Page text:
Abdominal aortic aneurysm (AAA) is a potentially life-threatening condition that occurs when the wall of the aorta, the largest artery in the body, weakens and bulges outwards. This can result in a rupture of the aorta, which can be fatal. In this article, we will discuss the case, pathophysiology, signs, symptoms, investigation, treatment, and advice for individuals with AAA.
Mr. Smith is a 67-year-old male who presents to the emergency department with severe abdominal pain. On examination, he has a pulsatile mass in the abdomen, and his blood pressure is significantly lower in his left leg compared to his right. He is diagnosed with a ruptured abdominal aortic aneurysm and undergoes emergency surgery.
AAA is most commonly caused by atherosclerosis, which is the buildup of plaque in the arteries. The atherosclerotic plaque weakens the wall of the aorta, making it more prone to bulging outwards. Other risk factors for AAA include smoking, high blood pressure, high cholesterol, and a family history of the condition.
Signs and symptoms
Many people with AAA do not experience any symptoms until the aneurysm becomes large or ruptures. Some common signs and symptoms of AAA include:
- Pulsatile mass in the abdomen
- Abdominal pain or discomfort
- Back pain
- A persistent cough
- Difficulty swallowing
- Rapid heart rate
If a healthcare provider suspects AAA, they may order imaging tests such as an ultrasound, CT scan, or MRI to confirm the diagnosis. These tests can also help determine the size of the aneurysm and the risk of rupture.
The treatment for AAA depends on the size and location of the aneurysm. Small aneurysms (less than 5 centimeters in diameter) may be monitored with regular imaging tests and lifestyle modifications, such as quitting smoking and managing high blood pressure and cholesterol levels. Large aneurysms (greater than 5 centimeters in diameter) or those that are causing symptoms may require surgery to repair or remove the aneurysm.
Advice (Dos and Don’ts)
If you have been diagnosed with AAA or are at risk for the condition, there are several dos and don’ts to keep in mind:
- Quit smoking: Smoking is a significant risk factor for AAA, and quitting smoking can reduce your risk of developing the condition.
- Manage high blood pressure and cholesterol: High blood pressure and cholesterol levels can contribute to the development of AAA, so it is important to keep these levels under control.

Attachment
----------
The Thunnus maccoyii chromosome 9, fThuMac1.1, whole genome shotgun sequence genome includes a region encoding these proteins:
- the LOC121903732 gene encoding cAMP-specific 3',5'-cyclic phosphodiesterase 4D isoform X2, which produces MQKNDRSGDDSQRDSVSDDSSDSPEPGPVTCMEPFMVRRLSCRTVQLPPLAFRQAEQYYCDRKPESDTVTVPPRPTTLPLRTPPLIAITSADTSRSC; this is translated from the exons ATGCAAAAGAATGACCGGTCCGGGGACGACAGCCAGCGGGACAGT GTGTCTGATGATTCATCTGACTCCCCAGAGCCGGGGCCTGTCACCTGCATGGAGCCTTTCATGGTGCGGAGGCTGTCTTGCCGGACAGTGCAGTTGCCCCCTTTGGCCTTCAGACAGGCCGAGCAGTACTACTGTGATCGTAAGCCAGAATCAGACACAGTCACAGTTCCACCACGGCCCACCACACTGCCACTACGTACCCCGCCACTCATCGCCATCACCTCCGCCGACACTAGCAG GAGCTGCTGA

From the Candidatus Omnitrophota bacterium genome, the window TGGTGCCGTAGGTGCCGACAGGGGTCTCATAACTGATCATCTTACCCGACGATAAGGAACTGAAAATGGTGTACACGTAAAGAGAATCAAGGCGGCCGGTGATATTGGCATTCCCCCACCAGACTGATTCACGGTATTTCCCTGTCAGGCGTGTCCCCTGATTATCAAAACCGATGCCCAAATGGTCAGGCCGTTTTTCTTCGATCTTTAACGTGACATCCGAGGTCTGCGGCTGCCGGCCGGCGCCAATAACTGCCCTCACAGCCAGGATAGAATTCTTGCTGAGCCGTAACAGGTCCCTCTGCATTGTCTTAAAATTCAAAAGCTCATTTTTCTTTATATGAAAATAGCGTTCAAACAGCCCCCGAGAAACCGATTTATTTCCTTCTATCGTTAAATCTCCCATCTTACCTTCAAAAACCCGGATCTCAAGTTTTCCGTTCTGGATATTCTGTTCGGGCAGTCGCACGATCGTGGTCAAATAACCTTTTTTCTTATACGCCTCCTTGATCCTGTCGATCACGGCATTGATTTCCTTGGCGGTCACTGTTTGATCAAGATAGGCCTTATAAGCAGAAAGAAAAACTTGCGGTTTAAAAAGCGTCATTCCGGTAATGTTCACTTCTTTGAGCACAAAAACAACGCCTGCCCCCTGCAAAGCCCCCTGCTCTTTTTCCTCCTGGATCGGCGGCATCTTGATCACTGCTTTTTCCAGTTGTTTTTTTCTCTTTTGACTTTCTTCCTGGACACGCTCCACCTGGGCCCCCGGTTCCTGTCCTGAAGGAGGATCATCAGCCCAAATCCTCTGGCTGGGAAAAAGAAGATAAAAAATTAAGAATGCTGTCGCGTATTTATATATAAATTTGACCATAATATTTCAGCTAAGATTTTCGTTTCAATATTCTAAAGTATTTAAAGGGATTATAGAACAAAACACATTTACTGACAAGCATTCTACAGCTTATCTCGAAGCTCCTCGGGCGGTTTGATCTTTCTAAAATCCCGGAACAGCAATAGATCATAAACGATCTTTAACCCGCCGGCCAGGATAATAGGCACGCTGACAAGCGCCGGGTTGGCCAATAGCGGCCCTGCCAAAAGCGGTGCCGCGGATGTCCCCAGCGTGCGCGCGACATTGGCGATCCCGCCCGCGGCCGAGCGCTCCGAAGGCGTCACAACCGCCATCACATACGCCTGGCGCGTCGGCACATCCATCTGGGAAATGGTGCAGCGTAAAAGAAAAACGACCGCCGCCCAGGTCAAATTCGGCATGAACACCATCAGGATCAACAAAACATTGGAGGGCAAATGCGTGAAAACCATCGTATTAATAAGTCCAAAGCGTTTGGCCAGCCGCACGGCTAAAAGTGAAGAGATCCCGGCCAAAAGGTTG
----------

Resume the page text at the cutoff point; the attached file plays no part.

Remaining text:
- Exercise regularly: Regular exercise can help improve cardiovascular health and reduce the risk of AAA.
- Eat a healthy diet: A diet that is low in saturated and trans fats and high in fruits, vegetables, and whole grains can help reduce the risk of AAA.
- Attend regular check-ups: Regular check-ups with a healthcare provider can help detect AAA early and monitor its progression.
- Ignore symptoms: If you experience any of the signs or symptoms of AAA, seek medical attention immediately.
- Delay treatment: If your healthcare provider recommends surgery to repair or remove an AAA, it is important to follow through with the treatment as soon as possible to reduce the risk of rupture.
- Engage in strenuous activities: Strenuous activities such as weightlifting or heavy lifting can increase blood pressure and strain on the aorta, which can increase the risk of rupture.
- Ignore lifestyle modifications: Making lifestyle modifications, such as quitting smoking and managing high blood pressure and cholesterol levels, can significantly reduce the risk of AAA and improve overall cardiovascular health.
- According to the American Heart Association (AHA), AAA is most commonly caused by atherosclerosis (AHA, 2021).
- One study found that the risk of AAA was significantly higher among individuals who smoked (Lederle et al., 2002).
- The European Society for Vascular Surgery (ESVS) recommends that individuals with small AAA undergo regular imaging tests to monitor the progression of the aneurysm (ESVS, 2019).